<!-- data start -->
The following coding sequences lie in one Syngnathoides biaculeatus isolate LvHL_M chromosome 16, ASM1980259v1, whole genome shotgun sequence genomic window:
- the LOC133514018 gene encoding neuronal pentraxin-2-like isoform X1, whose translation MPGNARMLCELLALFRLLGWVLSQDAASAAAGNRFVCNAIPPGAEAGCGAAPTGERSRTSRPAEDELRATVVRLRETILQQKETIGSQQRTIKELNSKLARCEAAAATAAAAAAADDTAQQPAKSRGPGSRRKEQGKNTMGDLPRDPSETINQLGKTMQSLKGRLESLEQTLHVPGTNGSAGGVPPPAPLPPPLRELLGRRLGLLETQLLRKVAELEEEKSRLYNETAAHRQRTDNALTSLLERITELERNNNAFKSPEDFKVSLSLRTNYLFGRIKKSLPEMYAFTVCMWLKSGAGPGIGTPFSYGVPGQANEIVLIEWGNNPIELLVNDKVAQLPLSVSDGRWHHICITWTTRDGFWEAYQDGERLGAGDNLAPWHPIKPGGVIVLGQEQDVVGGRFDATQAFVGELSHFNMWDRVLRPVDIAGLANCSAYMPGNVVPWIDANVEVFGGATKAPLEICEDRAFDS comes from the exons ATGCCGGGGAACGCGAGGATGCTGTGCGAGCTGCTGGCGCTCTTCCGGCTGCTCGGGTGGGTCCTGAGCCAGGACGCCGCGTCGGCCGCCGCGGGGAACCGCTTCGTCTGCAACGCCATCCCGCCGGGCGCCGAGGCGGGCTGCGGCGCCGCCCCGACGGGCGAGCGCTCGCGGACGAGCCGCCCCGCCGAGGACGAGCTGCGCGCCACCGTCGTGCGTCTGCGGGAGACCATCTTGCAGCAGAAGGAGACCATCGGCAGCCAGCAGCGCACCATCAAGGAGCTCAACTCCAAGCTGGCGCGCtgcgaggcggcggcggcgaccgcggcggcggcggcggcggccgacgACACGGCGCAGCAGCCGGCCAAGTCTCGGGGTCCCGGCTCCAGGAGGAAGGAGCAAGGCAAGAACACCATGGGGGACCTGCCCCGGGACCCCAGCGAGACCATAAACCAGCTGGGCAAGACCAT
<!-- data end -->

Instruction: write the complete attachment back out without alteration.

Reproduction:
The following coding sequences lie in one Syngnathoides biaculeatus isolate LvHL_M chromosome 16, ASM1980259v1, whole genome shotgun sequence genomic window:
- the LOC133514018 gene encoding neuronal pentraxin-2-like isoform X1, whose translation MPGNARMLCELLALFRLLGWVLSQDAASAAAGNRFVCNAIPPGAEAGCGAAPTGERSRTSRPAEDELRATVVRLRETILQQKETIGSQQRTIKELNSKLARCEAAAATAAAAAAADDTAQQPAKSRGPGSRRKEQGKNTMGDLPRDPSETINQLGKTMQSLKGRLESLEQTLHVPGTNGSAGGVPPPAPLPPPLRELLGRRLGLLETQLLRKVAELEEEKSRLYNETAAHRQRTDNALTSLLERITELERNNNAFKSPEDFKVSLSLRTNYLFGRIKKSLPEMYAFTVCMWLKSGAGPGIGTPFSYGVPGQANEIVLIEWGNNPIELLVNDKVAQLPLSVSDGRWHHICITWTTRDGFWEAYQDGERLGAGDNLAPWHPIKPGGVIVLGQEQDVVGGRFDATQAFVGELSHFNMWDRVLRPVDIAGLANCSAYMPGNVVPWIDANVEVFGGATKAPLEICEDRAFDS comes from the exons ATGCCGGGGAACGCGAGGATGCTGTGCGAGCTGCTGGCGCTCTTCCGGCTGCTCGGGTGGGTCCTGAGCCAGGACGCCGCGTCGGCCGCCGCGGGGAACCGCTTCGTCTGCAACGCCATCCCGCCGGGCGCCGAGGCGGGCTGCGGCGCCGCCCCGACGGGCGAGCGCTCGCGGACGAGCCGCCCCGCCGAGGACGAGCTGCGCGCCACCGTCGTGCGTCTGCGGGAGACCATCTTGCAGCAGAAGGAGACCATCGGCAGCCAGCAGCGCACCATCAAGGAGCTCAACTCCAAGCTGGCGCGCtgcgaggcggcggcggcgaccgcggcggcggcggcggcggccgacgACACGGCGCAGCAGCCGGCCAAGTCTCGGGGTCCCGGCTCCAGGAGGAAGGAGCAAGGCAAGAACACCATGGGGGACCTGCCCCGGGACCCCAGCGAGACCATAAACCAGCTGGGCAAGACCAT